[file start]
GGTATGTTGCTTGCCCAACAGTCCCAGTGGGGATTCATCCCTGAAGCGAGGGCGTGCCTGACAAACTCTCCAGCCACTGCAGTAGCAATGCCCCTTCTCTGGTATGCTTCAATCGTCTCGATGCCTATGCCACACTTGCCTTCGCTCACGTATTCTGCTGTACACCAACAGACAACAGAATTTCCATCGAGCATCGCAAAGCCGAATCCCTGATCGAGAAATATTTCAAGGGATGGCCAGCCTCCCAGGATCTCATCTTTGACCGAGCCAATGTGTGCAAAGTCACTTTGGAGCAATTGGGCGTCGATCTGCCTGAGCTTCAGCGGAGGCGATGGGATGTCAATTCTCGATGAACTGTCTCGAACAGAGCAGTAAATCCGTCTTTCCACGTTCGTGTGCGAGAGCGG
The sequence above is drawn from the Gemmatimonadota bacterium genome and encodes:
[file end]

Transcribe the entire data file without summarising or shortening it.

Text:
GGTATGTTGCTTGCCCAACAGTCCCAGTGGGGATTCATCCCTGAAGCGAGGGCGTGCCTGACAAACTCTCCAGCCACTGCAGTAGCAATGCCCCTTCTCTGGTATGCTTCAATCGTCTCGATGCCTATGCCACACTTGCCTTCGCTCACGTATTCTGCTGTACACCAACAGACAACAGAATTTCCATCGAGCATCGCAAAGCCGAATCCCTGATCGAGAAATATTTCAAGGGATGGCCAGCCTCCCAGGATCTCATCTTTGACCGAGCCAATGTGTGCAAAGTCACTTTGGAGCAATTGGGCGTCGATCTGCCTGAGCTTCAGCGGAGGCGATGGGATGTCAATTCTCGATGAACTGTCTCGAACAGAGCAGTAAATCCGTCTTTCCACGTTCGTGTGCGAGAGCGG
The sequence above is drawn from the Gemmatimonadota bacterium genome and encodes: